*Jane is a pseudonym. Quotes edited for clarity

Gregory Frederick Ferenstein

Director of Research

Gregory Frederick Ferenstein, M.Sc., has been writing on innovation and psychology for over a decade. His peer-reviewed research was published in the leading journal of its field, and his work appears in top media outlets, including New York Times, The Washington Post, and the BBC.

After designing large-scale economic reform in Congress, he conducted field research in Silicon Valley and become convinced that mental health must be a national priority.

He is now dedicated to advancing world-class, personalized mental healthcare. He holds a Master’s in Mathematical Behavior Sciences, taught statistics for journalism at the University of Texas, and resides in Austin.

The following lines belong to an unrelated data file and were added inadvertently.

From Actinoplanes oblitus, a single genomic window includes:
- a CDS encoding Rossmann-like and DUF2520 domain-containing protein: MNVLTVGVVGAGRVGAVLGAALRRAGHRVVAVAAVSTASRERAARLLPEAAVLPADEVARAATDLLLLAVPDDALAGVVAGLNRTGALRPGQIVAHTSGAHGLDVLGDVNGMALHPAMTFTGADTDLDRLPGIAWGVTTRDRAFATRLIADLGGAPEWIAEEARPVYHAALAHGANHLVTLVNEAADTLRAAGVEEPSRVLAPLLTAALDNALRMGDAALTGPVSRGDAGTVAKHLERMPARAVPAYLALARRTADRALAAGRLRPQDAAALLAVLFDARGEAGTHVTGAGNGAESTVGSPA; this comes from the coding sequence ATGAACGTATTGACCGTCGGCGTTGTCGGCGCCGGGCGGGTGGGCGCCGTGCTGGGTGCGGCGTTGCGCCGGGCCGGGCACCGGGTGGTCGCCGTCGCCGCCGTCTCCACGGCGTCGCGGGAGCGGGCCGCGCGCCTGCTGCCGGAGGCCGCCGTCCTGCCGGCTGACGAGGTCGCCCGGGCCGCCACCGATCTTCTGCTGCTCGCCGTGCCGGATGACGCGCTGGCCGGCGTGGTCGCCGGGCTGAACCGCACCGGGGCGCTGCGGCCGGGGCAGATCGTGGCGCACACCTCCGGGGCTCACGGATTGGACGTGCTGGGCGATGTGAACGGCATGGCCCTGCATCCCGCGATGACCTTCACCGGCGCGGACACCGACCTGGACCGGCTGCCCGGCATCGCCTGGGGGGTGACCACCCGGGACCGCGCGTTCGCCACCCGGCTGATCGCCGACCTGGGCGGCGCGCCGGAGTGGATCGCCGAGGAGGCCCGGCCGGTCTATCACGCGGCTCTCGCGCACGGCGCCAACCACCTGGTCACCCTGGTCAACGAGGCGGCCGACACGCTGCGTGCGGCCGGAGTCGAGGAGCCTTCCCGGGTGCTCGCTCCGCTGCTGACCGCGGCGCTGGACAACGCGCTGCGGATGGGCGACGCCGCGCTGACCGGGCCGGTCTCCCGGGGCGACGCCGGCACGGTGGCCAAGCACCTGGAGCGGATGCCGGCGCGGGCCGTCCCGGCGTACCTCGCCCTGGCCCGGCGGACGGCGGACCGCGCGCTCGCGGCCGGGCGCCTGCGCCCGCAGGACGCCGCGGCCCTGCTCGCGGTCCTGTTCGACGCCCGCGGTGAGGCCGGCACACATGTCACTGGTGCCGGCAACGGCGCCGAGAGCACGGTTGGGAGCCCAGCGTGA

Liz Zhou

Wellness Writer

Liz Zhou is a freelance writer and graduate student in the Mindfulness-based Transpersonal Counseling program at Naropa University. She was a recipient of the 2018-2019 Watson Fellowship, a one-year travel grant through which she studied altered states of consciousness across cultures. Liz has conducted immersive research on shamanism and spirituality across 12 countries, and previously worked as a translator and facilitator at an ayahuasca center in Peru. Currently based in Boulder, Colorado, Liz aspires to bring science into conversation with spirituality through her writings on psychedelic healing. Her passions include singing, drawing, playing the steel-tongue drum, practicing yoga, and being a cat mom. She shares her personal experiences with medicines and meditation on her blog,